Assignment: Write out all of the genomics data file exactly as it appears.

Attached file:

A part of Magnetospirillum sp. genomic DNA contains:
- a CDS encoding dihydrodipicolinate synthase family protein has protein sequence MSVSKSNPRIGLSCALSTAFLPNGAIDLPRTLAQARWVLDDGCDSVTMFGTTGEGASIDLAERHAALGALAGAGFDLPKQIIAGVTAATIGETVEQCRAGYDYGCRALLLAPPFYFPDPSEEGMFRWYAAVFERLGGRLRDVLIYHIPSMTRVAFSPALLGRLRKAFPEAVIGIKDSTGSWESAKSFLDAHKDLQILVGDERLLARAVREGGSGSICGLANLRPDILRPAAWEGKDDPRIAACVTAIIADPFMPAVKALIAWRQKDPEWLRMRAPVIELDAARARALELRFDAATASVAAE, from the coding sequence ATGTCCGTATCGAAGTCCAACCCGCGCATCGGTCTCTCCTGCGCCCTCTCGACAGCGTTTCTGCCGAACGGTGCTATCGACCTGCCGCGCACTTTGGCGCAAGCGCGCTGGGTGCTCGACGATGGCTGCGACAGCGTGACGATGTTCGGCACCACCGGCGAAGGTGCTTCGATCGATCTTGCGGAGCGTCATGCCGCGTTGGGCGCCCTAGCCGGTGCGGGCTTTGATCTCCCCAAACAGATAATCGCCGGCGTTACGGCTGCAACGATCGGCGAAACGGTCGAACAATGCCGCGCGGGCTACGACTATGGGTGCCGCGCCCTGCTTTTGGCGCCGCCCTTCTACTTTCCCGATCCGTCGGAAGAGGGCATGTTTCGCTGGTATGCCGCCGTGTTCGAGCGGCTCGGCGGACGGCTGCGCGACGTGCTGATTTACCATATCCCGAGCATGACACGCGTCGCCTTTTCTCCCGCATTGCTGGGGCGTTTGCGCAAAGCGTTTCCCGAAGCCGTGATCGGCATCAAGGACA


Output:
A part of Magnetospirillum sp. genomic DNA contains:
- a CDS encoding dihydrodipicolinate synthase family protein has protein sequence MSVSKSNPRIGLSCALSTAFLPNGAIDLPRTLAQARWVLDDGCDSVTMFGTTGEGASIDLAERHAALGALAGAGFDLPKQIIAGVTAATIGETVEQCRAGYDYGCRALLLAPPFYFPDPSEEGMFRWYAAVFERLGGRLRDVLIYHIPSMTRVAFSPALLGRLRKAFPEAVIGIKDSTGSWESAKSFLDAHKDLQILVGDERLLARAVREGGSGSICGLANLRPDILRPAAWEGKDDPRIAACVTAIIADPFMPAVKALIAWRQKDPEWLRMRAPVIELDAARARALELRFDAATASVAAE, from the coding sequence ATGTCCGTATCGAAGTCCAACCCGCGCATCGGTCTCTCCTGCGCCCTCTCGACAGCGTTTCTGCCGAACGGTGCTATCGACCTGCCGCGCACTTTGGCGCAAGCGCGCTGGGTGCTCGACGATGGCTGCGACAGCGTGACGATGTTCGGCACCACCGGCGAAGGTGCTTCGATCGATCTTGCGGAGCGTCATGCCGCGTTGGGCGCCCTAGCCGGTGCGGGCTTTGATCTCCCCAAACAGATAATCGCCGGCGTTACGGCTGCAACGATCGGCGAAACGGTCGAACAATGCCGCGCGGGCTACGACTATGGGTGCCGCGCCCTGCTTTTGGCGCCGCCCTTCTACTTTCCCGATCCGTCGGAAGAGGGCATGTTTCGCTGGTATGCCGCCGTGTTCGAGCGGCTCGGCGGACGGCTGCGCGACGTGCTGATTTACCATATCCCGAGCATGACACGCGTCGCCTTTTCTCCCGCATTGCTGGGGCGTTTGCGCAAAGCGTTTCCCGAAGCCGTGATCGGCATCAAGGACA